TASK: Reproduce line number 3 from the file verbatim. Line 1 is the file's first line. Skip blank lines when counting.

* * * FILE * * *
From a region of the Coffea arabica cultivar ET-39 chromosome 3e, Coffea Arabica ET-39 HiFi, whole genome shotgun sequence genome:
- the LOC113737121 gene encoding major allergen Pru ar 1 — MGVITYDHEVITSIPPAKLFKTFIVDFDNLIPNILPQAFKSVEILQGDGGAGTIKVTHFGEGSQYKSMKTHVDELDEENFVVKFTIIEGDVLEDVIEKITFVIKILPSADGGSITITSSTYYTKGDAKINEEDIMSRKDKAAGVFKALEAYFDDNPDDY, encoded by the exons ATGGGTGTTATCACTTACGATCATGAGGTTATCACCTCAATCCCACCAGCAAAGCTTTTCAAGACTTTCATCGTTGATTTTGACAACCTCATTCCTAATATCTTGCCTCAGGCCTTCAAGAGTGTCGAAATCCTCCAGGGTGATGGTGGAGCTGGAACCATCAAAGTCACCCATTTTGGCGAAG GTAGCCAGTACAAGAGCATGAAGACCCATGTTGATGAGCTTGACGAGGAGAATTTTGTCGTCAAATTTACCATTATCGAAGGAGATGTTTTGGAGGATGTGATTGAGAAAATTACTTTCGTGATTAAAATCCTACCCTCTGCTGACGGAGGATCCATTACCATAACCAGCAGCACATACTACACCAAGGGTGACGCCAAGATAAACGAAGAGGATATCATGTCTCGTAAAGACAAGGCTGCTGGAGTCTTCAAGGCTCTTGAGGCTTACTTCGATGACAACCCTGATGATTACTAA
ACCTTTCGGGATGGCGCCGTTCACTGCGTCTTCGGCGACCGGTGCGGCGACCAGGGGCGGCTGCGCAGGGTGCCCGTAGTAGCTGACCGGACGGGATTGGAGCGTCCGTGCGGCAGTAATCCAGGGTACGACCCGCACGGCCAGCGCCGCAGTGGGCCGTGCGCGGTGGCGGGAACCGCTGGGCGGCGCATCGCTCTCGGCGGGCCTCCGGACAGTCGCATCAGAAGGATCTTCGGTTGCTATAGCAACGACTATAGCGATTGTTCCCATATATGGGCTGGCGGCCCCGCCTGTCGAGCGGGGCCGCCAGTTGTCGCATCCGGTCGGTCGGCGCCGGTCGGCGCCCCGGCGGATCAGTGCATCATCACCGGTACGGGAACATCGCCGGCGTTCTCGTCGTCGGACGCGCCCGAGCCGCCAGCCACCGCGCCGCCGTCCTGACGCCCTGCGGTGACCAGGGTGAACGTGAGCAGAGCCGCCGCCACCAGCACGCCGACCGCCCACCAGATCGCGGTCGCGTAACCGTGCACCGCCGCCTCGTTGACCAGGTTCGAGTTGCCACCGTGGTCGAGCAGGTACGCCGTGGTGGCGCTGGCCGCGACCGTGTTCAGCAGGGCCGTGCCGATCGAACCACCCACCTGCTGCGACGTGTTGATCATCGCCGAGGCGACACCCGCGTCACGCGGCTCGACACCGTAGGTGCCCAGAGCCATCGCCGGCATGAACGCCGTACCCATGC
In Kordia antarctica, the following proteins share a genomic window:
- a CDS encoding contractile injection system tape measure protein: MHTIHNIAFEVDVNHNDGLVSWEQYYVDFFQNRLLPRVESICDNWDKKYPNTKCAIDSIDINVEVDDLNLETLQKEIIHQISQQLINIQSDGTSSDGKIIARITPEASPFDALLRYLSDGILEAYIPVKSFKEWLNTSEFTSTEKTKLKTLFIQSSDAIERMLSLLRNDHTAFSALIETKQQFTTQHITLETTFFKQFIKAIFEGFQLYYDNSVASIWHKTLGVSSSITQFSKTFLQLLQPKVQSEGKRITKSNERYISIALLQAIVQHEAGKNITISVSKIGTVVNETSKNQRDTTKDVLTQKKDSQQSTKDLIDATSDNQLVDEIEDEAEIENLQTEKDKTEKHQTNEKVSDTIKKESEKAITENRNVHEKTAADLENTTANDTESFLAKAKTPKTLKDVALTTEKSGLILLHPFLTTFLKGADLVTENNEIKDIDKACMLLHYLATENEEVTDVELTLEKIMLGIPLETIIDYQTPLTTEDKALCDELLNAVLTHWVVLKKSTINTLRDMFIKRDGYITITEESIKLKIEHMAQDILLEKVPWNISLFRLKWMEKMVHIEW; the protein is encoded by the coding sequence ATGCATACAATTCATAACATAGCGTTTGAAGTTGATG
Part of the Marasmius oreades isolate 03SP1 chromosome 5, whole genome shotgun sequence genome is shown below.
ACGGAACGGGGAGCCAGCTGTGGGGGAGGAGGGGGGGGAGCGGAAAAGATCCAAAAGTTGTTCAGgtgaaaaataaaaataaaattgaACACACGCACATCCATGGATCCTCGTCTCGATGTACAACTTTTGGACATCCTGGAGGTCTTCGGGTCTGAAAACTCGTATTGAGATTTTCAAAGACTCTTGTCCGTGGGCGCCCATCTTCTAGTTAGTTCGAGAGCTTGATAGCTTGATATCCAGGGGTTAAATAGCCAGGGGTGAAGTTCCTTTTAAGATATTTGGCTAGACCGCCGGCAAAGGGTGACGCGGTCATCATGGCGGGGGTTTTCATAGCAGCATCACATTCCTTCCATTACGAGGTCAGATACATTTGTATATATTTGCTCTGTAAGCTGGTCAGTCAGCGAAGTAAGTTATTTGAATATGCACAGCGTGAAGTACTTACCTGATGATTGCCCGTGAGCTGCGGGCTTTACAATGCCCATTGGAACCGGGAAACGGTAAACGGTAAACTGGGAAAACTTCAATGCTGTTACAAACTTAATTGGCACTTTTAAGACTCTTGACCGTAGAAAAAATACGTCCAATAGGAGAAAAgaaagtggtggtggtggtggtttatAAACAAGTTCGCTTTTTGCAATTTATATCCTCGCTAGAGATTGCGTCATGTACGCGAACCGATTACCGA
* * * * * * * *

ACCTTTCGGGATGGCGCCGTTCACTGCGTCTTCGGCGACCGGTGCGGCGACCAGGGGCGGCTGCGCAGGGTGCCCGTAGTAGCTGACCGGACGGGATTGGAGCGTCCGTGCGGCAGTAATCCAGGGTACGACCCGCACGGCCAGCGCCGCAGTGGGCCGTGCGCGGTGGCGGGAACCGCTGGGCGGCGCATCGCTCTCGGCGGGCCTCCGGACAGTCGCATCAGAAGGATCTTCGGTTGCTATAGCAACGACTATAGCGATTGTTCCCATATATGGGCTGGCGGCCCCGCCTGTCGAGCGGGGCCGCCAGTTGTCGCATCCGGTCGGTCGGCGCCGGTCGGCGCCCCGGCGGATCAGTGCATCATCACCGGTACGGGAACATCGCCGGCGTTCTCGTCGTCGGACGCGCCCGAGCCGCCAGCCACCGCGCCGCCGTCCTGACGCCCTGCGGTGACCAGGGTGAACGTGAGCAGAGCCGCCGCCACCAGCACGCCGACCGCCCACCAGATCGCGGTCGCGTAACCGTGCACCGCCGCCTCGTTGACCAGGTTCGAGTTGCCACCGTGGTCGAGCAGGTACGCCGTGGTGGCGCTGGCCGCGACCGTGTTCAGCAGGGCCGTGCCGATCGAACCACCCACCTGCTGCGACGTGTTGATCATCGCCGAGGCGACACCCGCGTCACGCGGCTCGACACCGTAGGTGCCCAGAGCCATCGCCGGCATGAACGCCGTACCCATGC